Over the past couple years, Jabbawaukee has become a leading act in Rhode Island’s jam band scene. They’ve played several festivals, including the Rhythm & Roots Festival in Charlestown, and venues such as Dusk and The Parlour in Providence, The Met in Pawtucket, The Knickerbocker Music Center in Westerly and The Ocean Mist in Matunuck. Out of everywhere they’ve played, one establishment has been their home base: Pump House Music Works in Wakefield. The place on 1464 Kingstown Road has resumed putting on shows on their front lawn, and the quartet of bassist and vocalist Brendon Bjorness-Murano, guitarist and vocalist David Hobson, keyboardist Jack Skiffington and drummer Jason Laplume are going to be playing two sets there on Saturday at 4 p.m., with Sleeping Turtle opening the show.
I had a talk with Hobson, Bjorness-Murano and Skiffington ahead of the show about playing socially-distanced shows during the COVID-19 pandemic last year, building a practice space and recording studio, putting a bunch of music together and their plans for the summer.
Rob Duguay: You guys were one of the few local bands who started playing socially-distanced shows last summer. Looking back, how would you describe that experience?
David Hobson: It definitely took some getting used to, with all the new rules in place, but we were just happy to be playing at all, to be honest. We pretty much had our entire summer schedule canceled due to COVID-19. Luckily venues such as The Pump House, among other places, were still able to have live music. It was great to see how venues were able to have outdoor shows while still keeping things safe.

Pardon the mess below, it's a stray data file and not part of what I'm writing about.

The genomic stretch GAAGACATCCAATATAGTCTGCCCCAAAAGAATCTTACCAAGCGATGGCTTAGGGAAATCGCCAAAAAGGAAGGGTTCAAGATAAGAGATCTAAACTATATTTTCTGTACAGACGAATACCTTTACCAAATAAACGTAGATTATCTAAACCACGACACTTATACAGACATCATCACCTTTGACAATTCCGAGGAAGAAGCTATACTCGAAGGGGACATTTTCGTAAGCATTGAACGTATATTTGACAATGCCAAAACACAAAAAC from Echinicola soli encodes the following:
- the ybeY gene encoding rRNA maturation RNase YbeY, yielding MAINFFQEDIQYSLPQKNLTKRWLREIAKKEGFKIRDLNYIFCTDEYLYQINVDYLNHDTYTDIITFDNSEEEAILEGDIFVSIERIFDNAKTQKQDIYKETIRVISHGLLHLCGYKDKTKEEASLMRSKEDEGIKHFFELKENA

RD: Brendon, you’ve been busy building a recording studio at your house in Westerly. How has it been coming along and do you plan to have it be Jabbawaukee’s home base when it comes to recording?
Brendon Bjorness-Murano: Yes, we are presently in my studio every week practicing, and will be using it to finish up vocals and solos. We went from having the smallest practice space, where we all couldn’t make eye contact while playing, to having the most spacious, professional spot to practice and record in. I am also working on a few other projects for other musicians as well. For example, I’m mastering an album for Dave Brunyak, formerly of Pink Talking Phish. I’m excited to use this studio space not only for Jabbawaukee, but I now finally have a pro setup where I can charge properly.
RD: The upcoming show at Pump House Music Works has you guys playing two sets, so how difficult can it be when it comes to putting that much music together?
Jack Skiffington: Our music is collectively dynamic and immersive. Song by song you can hear funk, jazz, and hard rock influences washed in deep dance and warm psychedelic grooves. The kind of stuff that gets people to free their minds and move their bodies. With all the unique styles and influences each of us bring to the group, it becomes more a question of what can’t we play in two hours.
RD: Sleeping Turtle is described as psychedelic flute music. It sounds strange but intriguing, so where did you discover this act?
JS: We are very active with our fan base through social media and noticed Sleeping Turtle was interacting a lot with us over Facebook. He would comment how he wanted to make music with us, so we decided to give his show a slot right before us. We thought it would be more interesting to have an opening act that was different than just a two-band bill we normally do. I’m excited to see what he cooks up, honestly.
RD: What can we expect from Jabbawaukee later this summer? Do you have a ton of shows lined up? Can we expect a new record to come out?
BBJ: We have a new album coming out in October called Family Tree that we’ve been working on. Other than that we’re going to be playing the RiverJam Music Festival in Mystic, Connecticut on June 26, SummerJam Camp Out in Brunswick, Maine on July 1 and some private events. We’re really excited to get back to playing as things return to somewhat normal.